How to Celebrate Holidays with Loved Ones When You Can’t be Together

How to Celebrate Holidays with Loved Ones You Can't be Together


✔ We all need to practice physical distancing to stop the spread of COVID-19, but that doesn’t mean you can’t celebrate special occasions with your loved ones!

✔ Spring is the time for Easter, Passover, Ramadan, Vaisakhi and Mother’s Day – technology now lets us observe all of these traditions virtually.

 ✔ Online services and video chat apps can keep you connected to your faith and family.

Spring is a time of renewal, and in Canada which is cold for much of the year, it represents a time when people begin to stir about, connecting with friends, neighbours, and family more frequently. It’s also a time for many important holidays and observances.

This spring is not like any other year. The spread of COVID-19 has disrupted not only Canadians’ health and financial situations, but it has also caused us the closure of many of the pillars of our communities where we congregate and socialize. Many city parks, schools, churches and mosques have made the decision to close in an effort to flatten the curve. So, how can you still observe important occasions like Easter, Passover, Ramadan, and Vaisakhi? In many cases, virtually!

Stay Connected with Friends and Family

In our increasingly connected world, there is no shortage of options to connect with loved ones. Video calls are great for longer group get-togethers, many are free and most can be used from your phone as well as your computer – Zoom, Google Hangouts, FaceTime, Skype are just a few. You can also use Facebook Messenger and WhatsApp to make video calls from your phone or computer.

Some Service Providers are Waiving Data Fees

Video calls use up data and if you’re concerned about getting charged extra, contact your service provider to ask about what they’re doing to assist their customers during this time. Bell and Rogers announced they will temporarily remove internet data overage fees on home internet plans amid COVID-19.

Observe The Holidays Virtually


This most important and oldest festival in the Christian Church, celebrating the resurrection of Jesus, begins this year on April 10 with Good Friday.

Like most houses of worship in the country, Catholic churches are closed for services. But Catholics should reach out to their local church to see what events will be broadcast online or on television. For instance, the Ottawa archdiocese will broadcast Easter mass live on its website and YouTube channel.

For more secular Easter activities, consider scavenger hunts and egg decorating through web cams.


An important religious holiday on the Hebrew calendar, Passover begins this year on the evening of April 8 and ends on April 16.

One of the most important elements of Passover is the seder, which involves the gathering of family around the Passover table. Many rabbis say you should resist the temptation of digital connectivity during the Sabbath and Jewish holidays, but many Jews are making an exception and using Zoom or other video-conferencing software to create virtual Passover tables.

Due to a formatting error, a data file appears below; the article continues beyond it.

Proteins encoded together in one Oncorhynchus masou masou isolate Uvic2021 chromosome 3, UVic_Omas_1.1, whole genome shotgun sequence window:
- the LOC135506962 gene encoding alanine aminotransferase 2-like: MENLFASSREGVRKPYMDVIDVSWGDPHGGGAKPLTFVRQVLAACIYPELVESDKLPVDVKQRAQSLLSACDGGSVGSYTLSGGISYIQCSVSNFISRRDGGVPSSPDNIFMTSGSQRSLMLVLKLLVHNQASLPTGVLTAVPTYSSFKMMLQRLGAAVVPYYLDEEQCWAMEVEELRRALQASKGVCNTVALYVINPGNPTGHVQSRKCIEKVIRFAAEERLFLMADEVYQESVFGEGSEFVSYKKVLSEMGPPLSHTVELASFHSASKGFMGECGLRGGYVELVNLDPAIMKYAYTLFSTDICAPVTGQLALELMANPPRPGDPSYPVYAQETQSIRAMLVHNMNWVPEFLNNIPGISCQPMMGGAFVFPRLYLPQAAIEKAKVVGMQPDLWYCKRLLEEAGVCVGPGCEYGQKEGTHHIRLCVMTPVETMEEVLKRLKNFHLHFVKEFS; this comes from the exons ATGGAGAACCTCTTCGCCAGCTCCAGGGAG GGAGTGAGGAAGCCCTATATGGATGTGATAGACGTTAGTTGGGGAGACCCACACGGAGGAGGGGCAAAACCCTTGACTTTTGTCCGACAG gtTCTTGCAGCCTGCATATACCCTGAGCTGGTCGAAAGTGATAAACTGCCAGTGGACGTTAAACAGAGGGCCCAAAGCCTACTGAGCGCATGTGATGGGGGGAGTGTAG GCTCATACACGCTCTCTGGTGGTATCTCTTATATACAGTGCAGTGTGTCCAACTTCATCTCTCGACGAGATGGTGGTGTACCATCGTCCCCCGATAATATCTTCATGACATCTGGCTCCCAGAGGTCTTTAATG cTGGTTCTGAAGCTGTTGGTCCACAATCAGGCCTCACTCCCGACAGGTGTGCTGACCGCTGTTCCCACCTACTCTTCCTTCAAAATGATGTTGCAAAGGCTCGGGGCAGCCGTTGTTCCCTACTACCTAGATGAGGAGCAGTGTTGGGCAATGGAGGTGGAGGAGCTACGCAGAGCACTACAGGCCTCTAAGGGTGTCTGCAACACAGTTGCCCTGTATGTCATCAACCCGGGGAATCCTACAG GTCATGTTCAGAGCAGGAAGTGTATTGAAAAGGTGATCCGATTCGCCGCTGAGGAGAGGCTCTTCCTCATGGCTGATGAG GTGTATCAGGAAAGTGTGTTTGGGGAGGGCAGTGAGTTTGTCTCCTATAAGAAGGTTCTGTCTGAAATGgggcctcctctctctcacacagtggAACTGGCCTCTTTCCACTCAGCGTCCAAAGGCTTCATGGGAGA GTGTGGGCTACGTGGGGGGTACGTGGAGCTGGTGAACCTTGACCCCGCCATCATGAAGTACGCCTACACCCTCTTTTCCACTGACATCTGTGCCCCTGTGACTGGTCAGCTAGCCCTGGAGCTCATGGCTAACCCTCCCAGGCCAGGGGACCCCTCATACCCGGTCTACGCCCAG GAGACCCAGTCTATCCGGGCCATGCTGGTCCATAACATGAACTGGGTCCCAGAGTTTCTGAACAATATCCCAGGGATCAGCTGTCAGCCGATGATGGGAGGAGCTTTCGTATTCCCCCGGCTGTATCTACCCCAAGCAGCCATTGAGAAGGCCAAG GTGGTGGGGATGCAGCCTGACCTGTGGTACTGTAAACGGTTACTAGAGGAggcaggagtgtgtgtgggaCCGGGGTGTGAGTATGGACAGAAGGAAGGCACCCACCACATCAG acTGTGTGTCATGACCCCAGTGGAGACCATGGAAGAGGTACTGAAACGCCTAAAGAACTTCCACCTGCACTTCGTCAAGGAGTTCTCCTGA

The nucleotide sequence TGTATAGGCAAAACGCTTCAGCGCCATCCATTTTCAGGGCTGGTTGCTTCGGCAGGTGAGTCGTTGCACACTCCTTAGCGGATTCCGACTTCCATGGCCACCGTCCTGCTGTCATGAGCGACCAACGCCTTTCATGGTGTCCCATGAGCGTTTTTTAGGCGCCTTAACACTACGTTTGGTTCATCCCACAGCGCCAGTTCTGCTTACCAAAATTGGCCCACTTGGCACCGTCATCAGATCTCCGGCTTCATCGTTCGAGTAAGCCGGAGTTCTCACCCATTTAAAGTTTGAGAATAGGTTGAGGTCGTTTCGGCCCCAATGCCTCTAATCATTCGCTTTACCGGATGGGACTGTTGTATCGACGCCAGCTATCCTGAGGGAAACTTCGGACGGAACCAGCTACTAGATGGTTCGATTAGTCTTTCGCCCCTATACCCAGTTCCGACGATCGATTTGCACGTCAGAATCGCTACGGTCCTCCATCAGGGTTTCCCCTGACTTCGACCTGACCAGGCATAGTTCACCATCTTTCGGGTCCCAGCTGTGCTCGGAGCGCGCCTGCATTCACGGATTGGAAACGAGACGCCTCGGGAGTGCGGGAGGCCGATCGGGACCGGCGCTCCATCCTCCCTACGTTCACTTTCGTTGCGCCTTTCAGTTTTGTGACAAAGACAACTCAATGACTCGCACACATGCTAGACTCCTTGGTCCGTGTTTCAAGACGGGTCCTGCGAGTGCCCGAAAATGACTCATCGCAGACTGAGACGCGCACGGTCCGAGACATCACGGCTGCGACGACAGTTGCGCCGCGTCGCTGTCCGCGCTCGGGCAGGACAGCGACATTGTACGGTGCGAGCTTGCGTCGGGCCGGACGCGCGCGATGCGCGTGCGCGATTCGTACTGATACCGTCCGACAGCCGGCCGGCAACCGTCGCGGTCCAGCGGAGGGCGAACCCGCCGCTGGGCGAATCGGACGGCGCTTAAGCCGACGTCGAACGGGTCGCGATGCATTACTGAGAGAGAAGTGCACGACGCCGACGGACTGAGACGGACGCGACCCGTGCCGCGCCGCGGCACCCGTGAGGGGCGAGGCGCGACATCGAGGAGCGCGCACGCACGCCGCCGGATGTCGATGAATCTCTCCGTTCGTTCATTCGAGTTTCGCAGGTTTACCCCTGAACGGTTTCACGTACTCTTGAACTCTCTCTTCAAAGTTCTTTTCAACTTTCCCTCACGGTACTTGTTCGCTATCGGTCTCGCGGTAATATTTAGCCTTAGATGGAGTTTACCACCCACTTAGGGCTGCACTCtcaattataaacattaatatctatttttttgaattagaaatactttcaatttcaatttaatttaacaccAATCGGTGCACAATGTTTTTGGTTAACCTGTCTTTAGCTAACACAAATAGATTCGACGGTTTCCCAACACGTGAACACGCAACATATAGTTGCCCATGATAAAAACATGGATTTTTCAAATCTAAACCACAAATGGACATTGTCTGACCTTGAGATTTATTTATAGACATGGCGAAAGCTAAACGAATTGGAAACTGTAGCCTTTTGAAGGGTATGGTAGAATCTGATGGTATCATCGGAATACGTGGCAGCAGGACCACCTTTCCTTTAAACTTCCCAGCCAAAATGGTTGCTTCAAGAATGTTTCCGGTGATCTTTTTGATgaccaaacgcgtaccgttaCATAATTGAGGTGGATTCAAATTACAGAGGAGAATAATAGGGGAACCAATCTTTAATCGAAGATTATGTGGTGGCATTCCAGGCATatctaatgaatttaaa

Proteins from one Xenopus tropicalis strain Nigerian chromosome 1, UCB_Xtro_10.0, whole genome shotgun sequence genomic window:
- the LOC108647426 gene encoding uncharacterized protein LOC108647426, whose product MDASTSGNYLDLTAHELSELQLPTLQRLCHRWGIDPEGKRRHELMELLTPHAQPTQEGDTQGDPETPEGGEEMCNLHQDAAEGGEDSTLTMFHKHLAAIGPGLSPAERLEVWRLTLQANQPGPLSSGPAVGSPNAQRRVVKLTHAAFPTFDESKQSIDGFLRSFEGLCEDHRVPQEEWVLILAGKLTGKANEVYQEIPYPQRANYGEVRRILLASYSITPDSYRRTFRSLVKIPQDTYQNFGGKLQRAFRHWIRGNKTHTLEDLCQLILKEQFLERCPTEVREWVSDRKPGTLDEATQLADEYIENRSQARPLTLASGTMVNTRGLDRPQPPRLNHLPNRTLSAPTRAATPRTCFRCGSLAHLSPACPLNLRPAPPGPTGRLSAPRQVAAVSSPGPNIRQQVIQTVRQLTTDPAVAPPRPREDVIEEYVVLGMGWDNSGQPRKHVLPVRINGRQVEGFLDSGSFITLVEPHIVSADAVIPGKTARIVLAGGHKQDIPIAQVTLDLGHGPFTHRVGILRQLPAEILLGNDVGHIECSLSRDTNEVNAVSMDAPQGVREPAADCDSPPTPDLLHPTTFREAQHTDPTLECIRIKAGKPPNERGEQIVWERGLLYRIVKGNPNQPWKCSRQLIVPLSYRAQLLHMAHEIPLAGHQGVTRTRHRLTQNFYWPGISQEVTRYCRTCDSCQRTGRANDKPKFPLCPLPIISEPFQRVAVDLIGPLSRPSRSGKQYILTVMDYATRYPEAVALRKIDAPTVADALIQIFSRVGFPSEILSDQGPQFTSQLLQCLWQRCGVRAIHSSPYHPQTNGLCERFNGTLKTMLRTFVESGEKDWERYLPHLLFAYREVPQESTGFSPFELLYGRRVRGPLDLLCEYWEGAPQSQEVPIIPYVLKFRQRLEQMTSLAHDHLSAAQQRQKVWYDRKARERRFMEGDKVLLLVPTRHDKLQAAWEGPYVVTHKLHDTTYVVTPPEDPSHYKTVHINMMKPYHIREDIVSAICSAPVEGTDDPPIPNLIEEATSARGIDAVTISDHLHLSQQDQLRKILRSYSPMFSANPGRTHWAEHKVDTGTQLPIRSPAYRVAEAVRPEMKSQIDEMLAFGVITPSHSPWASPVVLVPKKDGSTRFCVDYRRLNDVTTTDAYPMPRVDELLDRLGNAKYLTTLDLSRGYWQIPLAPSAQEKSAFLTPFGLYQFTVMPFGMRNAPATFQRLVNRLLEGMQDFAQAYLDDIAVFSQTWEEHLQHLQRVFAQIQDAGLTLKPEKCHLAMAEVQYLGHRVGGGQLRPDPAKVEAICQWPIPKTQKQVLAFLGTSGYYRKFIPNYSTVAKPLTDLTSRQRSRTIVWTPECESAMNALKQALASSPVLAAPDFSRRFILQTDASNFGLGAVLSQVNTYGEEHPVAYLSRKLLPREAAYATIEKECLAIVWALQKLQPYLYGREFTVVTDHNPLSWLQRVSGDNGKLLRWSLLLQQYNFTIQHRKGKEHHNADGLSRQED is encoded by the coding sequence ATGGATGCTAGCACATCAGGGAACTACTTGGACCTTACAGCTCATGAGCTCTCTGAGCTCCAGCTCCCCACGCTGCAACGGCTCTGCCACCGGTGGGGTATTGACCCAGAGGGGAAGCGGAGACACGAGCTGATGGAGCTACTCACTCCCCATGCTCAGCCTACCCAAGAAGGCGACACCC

This Muslim holiday starts April 23 but the Canada Council of Imams has heeded public health advice and closed mosques. Muslims are being asked to pray at home, as there are no virtual prayers, but some imams are giving virtual sermons on Fridays.


This holiday marks the new year for followers of Hinduism and Sikhism. Many gurdwaras and temples have been offering virtual services through social media and their websites too.

Mother’s Day

This yearly observance is certainly not a religious holiday but that doesn’t mean that Canadians take this day lightly! Of course, usual practices like taking mom out for brunch are out, so what else can you do if you don’t live with Mom and can’t give her a hug?

Have you and Mom always dreamed of going to Paris? You can go on virtual tours of the famous Louvre museum. Zoos, art galleries and all sorts of other cultural venues whose doors are closed have virtual windows open for you too.


Stay home, but stay social. 

People are now doing everything online – from exercise and cooking classes to virtual tours of faraway places and even attending funerals. Even if you’re not celebrating specific holidays but want to keep in touch, there are now so many creative ways to spend time together. Here are a few other ideas to stay connected and have fun:

  • Netflix Party is new twist on movie night, offering a way to watch Netflix with your friends online and includes a group chat.
  • JQBX is the next best thing to a dance party. It’s free and links to Spotify, letting you join a party, be a DJ or just listen and chat with others
  • HouseParty offers screen-shared experiences so you can play games or watch TV together.


Being isolated doesn’t mean being disconnected. Turn on your computer and explore the big digital world that connects us all.

Previous Article
What You Need to Know About Filing Your Taxes This Year
What You Need to Know About Filing Your Taxes This Year

The federal government’s response to COVID-19 means you could be seeing some significant breaks.

Next Article
COVID-19: What Assistance Small Businesses Can Expect from Governments and Private Businesses
COVID-19: What Assistance Small Businesses Can Expect from Governments and Private Businesses

The Government of Canada adds Canada Recovery Benefit to its suite of supports for small businesses and sel...